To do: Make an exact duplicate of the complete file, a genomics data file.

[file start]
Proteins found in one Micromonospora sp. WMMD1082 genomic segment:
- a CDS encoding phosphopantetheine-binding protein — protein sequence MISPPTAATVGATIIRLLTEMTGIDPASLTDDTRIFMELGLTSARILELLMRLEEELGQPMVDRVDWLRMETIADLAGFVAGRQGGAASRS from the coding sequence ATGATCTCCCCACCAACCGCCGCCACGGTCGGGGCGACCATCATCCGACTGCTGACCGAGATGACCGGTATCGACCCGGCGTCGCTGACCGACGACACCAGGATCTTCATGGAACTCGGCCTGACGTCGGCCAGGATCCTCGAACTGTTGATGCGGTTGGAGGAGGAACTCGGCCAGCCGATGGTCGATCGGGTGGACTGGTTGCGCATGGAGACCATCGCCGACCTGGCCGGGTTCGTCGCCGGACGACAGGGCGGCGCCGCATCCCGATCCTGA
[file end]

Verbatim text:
Proteins found in one Micromonospora sp. WMMD1082 genomic segment:
- a CDS encoding phosphopantetheine-binding protein — protein sequence MISPPTAATVGATIIRLLTEMTGIDPASLTDDTRIFMELGLTSARILELLMRLEEELGQPMVDRVDWLRMETIADLAGFVAGRQGGAASRS from the coding sequence ATGATCTCCCCACCAACCGCCGCCACGGTCGGGGCGACCATCATCCGACTGCTGACCGAGATGACCGGTATCGACCCGGCGTCGCTGACCGACGACACCAGGATCTTCATGGAACTCGGCCTGACGTCGGCCAGGATCCTCGAACTGTTGATGCGGTTGGAGGAGGAACTCGGCCAGCCGATGGTCGATCGGGTGGACTGGTTGCGCATGGAGACCATCGCCGACCTGGCCGGGTTCGTCGCCGGACGACAGGGCGGCGCCGCATCCCGATCCTGA